what is Jainism?

the way of ahimsa; Digambara and Svetambara
Post Reply
User avatar
DNS
Site Admin
Posts: 5784
Joined: Mon Jun 13, 2016 6:36 pm
Location: Las Vegas, Nevada, Estados Unidos de América
Contact:

what is Jainism?

Post by DNS »

cross-posted from DWT, found this good video on Jainism:

Ajay0
Posts: 185
Joined: Wed Aug 26, 2020 6:30 am

Re: what is Jainism?

Post by Ajay0 »

I have interacted with Hindus, Buddhists, Sikhs and Jains and from my personal observation, find the Jains the sweetest. Their vibes are always harmless and pleasant. It perhaps may have something to do with the teachings of nonviolence in Jainism. :smile:
Wholesome virtuous behavior progressively leads to the foremost.~ Buddha AN 10.1

If you do right, irrespective of what the other does, it will slow down the (turbulent) mind. ~ Rajini Menon
User avatar
DNS
Site Admin
Posts: 5784
Joined: Mon Jun 13, 2016 6:36 pm
Location: Las Vegas, Nevada, Estados Unidos de América
Contact:

Re: what is Jainism?

Post by DNS »

Ajay0 wrote: Sat Sep 12, 2020 11:28 am I have interacted with Hindus, Buddhists, Sikhs and Jains and from my personal observation, find the Jains the sweetest. Their vibes are always harmless and pleasant. It perhaps may have something to do with the teachings of nonviolence in Jainism. :smile:
Yeah, I hear that a lot from people who have been around adherents of various religions. Buddhist lay people and even monks praise the Jains for their behavior, actions, ahimsa, sila, etc. See for example:
https://dharmapaths.com/viewtopic.php?f=12&t=1676

I think if they had done some missionary work in their early years like Buddhism did, they would be much more popular and have more adherents, something closer to the Buddhist numbers.
User avatar
DNS
Site Admin
Posts: 5784
Joined: Mon Jun 13, 2016 6:36 pm
Location: Las Vegas, Nevada, Estados Unidos de América
Contact:

Re: what is Jainism?

Post by DNS »

See also this blog post from Ven. Dhammika (Buddhist monk):

https://sdhammika.blogspot.com/2010/01/ ... faith.html

If there were 3 billion Jains, or even 300 million, rather than just 3 million of them the world would be that much more peaceful.
User avatar
DNS
Site Admin
Posts: 5784
Joined: Mon Jun 13, 2016 6:36 pm
Location: Las Vegas, Nevada, Estados Unidos de América
Contact:

Re: what is Jainism?

Post by DNS »

User avatar
DNS
Site Admin
Posts: 5784
Joined: Mon Jun 13, 2016 6:36 pm
Location: Las Vegas, Nevada, Estados Unidos de América
Contact:

Re: what is Jainism?

Post by DNS »

User avatar
DNS
Site Admin
Posts: 5784
Joined: Mon Jun 13, 2016 6:36 pm
Location: Las Vegas, Nevada, Estados Unidos de América
Contact:

Re: what is Jainism?

Post by DNS »

User avatar
Nicholas
Posts: 2607
Joined: Tue Jul 05, 2016 8:21 pm
Location: California

Re: what is Jainism?

Post by Nicholas »

Can a Westerner convert to Jainism? Some religions may be open to conversion, but in practice one is still a foreigner.
A true mind and true intent bring truth within truth. True practice and true cultivation take the truth beyond truth. True behavior and true conduct add truth to truth. In everything and every way, be true, true, true. Master Hua
User avatar
DNS
Site Admin
Posts: 5784
Joined: Mon Jun 13, 2016 6:36 pm
Location: Las Vegas, Nevada, Estados Unidos de América
Contact:

Re: what is Jainism?

Post by DNS »

Nicholas wrote: Mon Dec 14, 2020 4:29 pm Can a Westerner convert to Jainism? Some religions may be open to conversion, but in practice one is still a foreigner.
Good question. I've never been to a Jain temple (yet), but from what I've seen in online photos of some temples and their services, it looks like all the participants are [Asian] Indian-Americans. I remember seeing a blog one time from a white guy who converted to Jainism and was progressing to become a Jain monk. And there are a couple of celebrities of European-ancestry who converted to Jainism, but nothing like the conversion to Buddhism, which is in the millions.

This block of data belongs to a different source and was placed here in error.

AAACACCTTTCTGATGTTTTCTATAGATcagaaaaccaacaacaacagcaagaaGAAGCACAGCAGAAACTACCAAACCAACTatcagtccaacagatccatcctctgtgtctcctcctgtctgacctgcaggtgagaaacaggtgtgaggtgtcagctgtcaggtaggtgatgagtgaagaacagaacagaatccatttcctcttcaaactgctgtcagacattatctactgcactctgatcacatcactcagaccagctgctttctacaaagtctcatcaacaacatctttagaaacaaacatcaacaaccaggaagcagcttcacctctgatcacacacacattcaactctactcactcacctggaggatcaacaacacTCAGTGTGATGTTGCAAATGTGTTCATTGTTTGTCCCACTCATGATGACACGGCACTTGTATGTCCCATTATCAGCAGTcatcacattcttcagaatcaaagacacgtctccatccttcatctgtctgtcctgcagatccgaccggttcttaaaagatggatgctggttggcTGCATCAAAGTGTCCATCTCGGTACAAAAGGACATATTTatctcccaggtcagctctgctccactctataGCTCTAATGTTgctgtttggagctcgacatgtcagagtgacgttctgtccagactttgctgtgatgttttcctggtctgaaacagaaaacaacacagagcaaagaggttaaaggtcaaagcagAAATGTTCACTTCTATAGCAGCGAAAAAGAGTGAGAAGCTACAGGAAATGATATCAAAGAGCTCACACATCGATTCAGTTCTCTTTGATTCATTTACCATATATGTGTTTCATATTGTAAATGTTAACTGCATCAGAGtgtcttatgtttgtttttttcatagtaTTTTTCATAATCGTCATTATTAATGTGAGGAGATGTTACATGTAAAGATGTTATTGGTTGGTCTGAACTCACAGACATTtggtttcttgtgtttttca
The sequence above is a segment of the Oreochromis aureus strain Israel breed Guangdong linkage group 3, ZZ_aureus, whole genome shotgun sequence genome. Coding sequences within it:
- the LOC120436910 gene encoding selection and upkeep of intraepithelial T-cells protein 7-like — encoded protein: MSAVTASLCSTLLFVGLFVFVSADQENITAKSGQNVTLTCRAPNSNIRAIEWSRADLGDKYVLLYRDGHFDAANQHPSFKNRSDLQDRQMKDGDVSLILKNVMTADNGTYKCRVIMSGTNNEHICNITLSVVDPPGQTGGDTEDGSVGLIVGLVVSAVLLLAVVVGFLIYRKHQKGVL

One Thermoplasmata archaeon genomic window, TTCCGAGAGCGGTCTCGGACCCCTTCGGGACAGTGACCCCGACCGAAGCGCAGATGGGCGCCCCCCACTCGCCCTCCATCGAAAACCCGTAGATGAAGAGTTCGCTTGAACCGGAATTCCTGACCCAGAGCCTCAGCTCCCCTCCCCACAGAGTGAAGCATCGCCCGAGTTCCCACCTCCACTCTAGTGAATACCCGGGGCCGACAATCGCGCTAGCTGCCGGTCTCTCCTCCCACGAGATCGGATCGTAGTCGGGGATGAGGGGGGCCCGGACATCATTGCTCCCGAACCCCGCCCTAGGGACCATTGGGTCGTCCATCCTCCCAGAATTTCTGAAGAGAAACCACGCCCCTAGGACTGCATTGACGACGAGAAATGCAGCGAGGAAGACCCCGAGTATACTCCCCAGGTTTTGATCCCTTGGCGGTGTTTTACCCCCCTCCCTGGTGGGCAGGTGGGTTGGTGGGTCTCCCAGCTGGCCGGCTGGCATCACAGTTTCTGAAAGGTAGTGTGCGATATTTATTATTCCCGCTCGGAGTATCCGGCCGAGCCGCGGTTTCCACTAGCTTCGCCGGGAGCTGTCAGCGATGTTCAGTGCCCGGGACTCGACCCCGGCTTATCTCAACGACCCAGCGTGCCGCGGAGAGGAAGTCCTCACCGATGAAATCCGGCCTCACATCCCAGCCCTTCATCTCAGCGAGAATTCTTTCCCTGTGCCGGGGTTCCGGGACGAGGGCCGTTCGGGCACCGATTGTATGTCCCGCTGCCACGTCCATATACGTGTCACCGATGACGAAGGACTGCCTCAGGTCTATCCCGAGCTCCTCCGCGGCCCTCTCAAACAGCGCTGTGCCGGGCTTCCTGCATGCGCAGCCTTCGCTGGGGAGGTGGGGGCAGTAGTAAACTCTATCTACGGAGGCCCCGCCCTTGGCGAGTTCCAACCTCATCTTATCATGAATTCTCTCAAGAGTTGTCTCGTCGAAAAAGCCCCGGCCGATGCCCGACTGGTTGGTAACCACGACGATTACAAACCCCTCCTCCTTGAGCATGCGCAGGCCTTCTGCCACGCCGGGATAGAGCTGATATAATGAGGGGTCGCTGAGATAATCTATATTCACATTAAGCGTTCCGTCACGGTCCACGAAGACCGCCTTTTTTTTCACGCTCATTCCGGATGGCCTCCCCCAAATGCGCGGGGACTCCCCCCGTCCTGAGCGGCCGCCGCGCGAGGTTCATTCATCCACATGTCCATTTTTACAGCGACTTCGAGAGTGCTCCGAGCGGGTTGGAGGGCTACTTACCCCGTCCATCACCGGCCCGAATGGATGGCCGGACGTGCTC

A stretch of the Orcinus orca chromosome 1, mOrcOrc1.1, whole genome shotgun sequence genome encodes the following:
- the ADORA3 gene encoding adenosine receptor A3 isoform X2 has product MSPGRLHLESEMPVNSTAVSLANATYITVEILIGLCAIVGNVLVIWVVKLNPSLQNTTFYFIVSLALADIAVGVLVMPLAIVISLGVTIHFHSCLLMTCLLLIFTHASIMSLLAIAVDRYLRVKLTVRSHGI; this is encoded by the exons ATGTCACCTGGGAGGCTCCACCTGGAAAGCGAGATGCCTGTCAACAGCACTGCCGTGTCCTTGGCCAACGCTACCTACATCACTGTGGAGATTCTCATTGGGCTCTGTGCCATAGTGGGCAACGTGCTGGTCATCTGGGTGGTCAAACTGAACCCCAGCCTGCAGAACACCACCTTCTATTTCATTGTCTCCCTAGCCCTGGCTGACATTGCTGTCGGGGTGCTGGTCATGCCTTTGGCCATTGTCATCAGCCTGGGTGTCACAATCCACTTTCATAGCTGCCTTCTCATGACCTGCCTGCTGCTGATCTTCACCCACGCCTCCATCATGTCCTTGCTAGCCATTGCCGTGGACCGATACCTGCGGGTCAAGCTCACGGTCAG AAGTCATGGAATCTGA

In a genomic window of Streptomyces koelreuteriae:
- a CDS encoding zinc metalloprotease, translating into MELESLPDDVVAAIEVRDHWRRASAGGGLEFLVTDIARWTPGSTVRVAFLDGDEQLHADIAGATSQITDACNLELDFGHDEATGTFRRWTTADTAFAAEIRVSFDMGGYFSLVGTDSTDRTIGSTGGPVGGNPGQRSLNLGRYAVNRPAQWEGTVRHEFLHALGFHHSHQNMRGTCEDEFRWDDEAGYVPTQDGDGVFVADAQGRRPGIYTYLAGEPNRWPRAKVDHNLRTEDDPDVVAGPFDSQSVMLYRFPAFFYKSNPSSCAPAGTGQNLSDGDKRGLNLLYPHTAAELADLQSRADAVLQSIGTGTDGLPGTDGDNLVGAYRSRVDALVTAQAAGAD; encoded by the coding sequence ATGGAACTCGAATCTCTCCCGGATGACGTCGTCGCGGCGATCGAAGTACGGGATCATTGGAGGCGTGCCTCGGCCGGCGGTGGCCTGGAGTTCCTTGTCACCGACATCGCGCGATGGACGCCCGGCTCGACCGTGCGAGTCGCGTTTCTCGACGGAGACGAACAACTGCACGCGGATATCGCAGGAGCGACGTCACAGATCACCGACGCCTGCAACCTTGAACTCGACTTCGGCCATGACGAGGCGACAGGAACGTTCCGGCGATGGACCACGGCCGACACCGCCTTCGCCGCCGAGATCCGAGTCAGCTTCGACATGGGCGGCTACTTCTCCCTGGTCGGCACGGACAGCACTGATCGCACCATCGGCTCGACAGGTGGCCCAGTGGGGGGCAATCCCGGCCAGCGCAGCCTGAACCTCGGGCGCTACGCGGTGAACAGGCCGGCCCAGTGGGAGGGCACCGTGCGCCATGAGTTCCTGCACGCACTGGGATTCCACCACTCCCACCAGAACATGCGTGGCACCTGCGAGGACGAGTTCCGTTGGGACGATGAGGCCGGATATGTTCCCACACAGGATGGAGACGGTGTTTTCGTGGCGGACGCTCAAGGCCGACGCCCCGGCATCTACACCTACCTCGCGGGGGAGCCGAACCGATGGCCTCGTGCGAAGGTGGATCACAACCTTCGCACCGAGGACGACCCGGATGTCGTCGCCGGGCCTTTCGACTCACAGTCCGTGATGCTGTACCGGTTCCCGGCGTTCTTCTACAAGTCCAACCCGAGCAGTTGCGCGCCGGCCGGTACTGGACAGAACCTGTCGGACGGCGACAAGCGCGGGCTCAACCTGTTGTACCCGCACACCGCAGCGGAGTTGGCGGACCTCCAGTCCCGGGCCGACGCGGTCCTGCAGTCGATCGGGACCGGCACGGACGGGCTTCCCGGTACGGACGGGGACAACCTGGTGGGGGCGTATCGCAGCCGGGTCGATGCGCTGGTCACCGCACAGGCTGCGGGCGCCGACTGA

I imagine a Western ancestry race/ethnicity person would feel like a foreigner in a Jain temple in the U.S. or other Western nation. I imagine the services might even be in Hindi, rather than English, even though this is an English speaking nation.

In theory / doctrine, Jainism is universal and open to everyone regardless of race/ethnicity, but yes, in practice, one might feel like an outsider, which is unfortunate.
User avatar
DNS
Site Admin
Posts: 5784
Joined: Mon Jun 13, 2016 6:36 pm
Location: Las Vegas, Nevada, Estados Unidos de América
Contact:

Re: what is Jainism?

Post by DNS »

Sam Harris, Bhante Dhammika and perhaps some other scholars have said something like "the world would be a much better place if we had another 300 million or even better, a couple of billion Jains."

I agree with that.
User avatar
Nicholas
Posts: 2607
Joined: Tue Jul 05, 2016 8:21 pm
Location: California

Re: what is Jainism?

Post by Nicholas »

Source Book in Indian Philosophy has about 20 pages on this heterodox system. Here is part of the preface to the three selections:
The Jainas are the followers of Vardhamana (Mahavira) (599 b .c. -
527 B.C.), who systematized the doctrine of the three tlrthankaras (founders
of the path), Rsabha, Ajitanatha, and Aristanemi (all of ancient date,
mentioned in the Yajur Veda).
The Jaina system does not accept the authority of the Veda. It commends
the truth of its system on the ground of its accordance with reality.
Its scheme of the universe is said to be grounded in logic and experience.
Its central features are its realistic classification of being, its theory of
knowledge with its celebrated doctrines of syadvada and saptabhangi, and
its ascetic ethics.
The Jainas admit five kinds of knowledge, (1) mati or ordinary cognition,
which includes memory, recognition, and induction; (2) sruti or
knowledge derived through signs, symbols, or words, which includes association,
attention, understanding, and naya or aspects of the meanings of
things; (3) avadhi or direct knowledge of things at a distance in time or
space (clairvoyance); (4) manahparyaya or direct knowledge of the thoughts
of others; and (5) kevala or perfect knowledge, which is all-comprehensive.
The first three are liable to error, not the last two.
Consciousness is the essence of the self (or soul); its manifestations are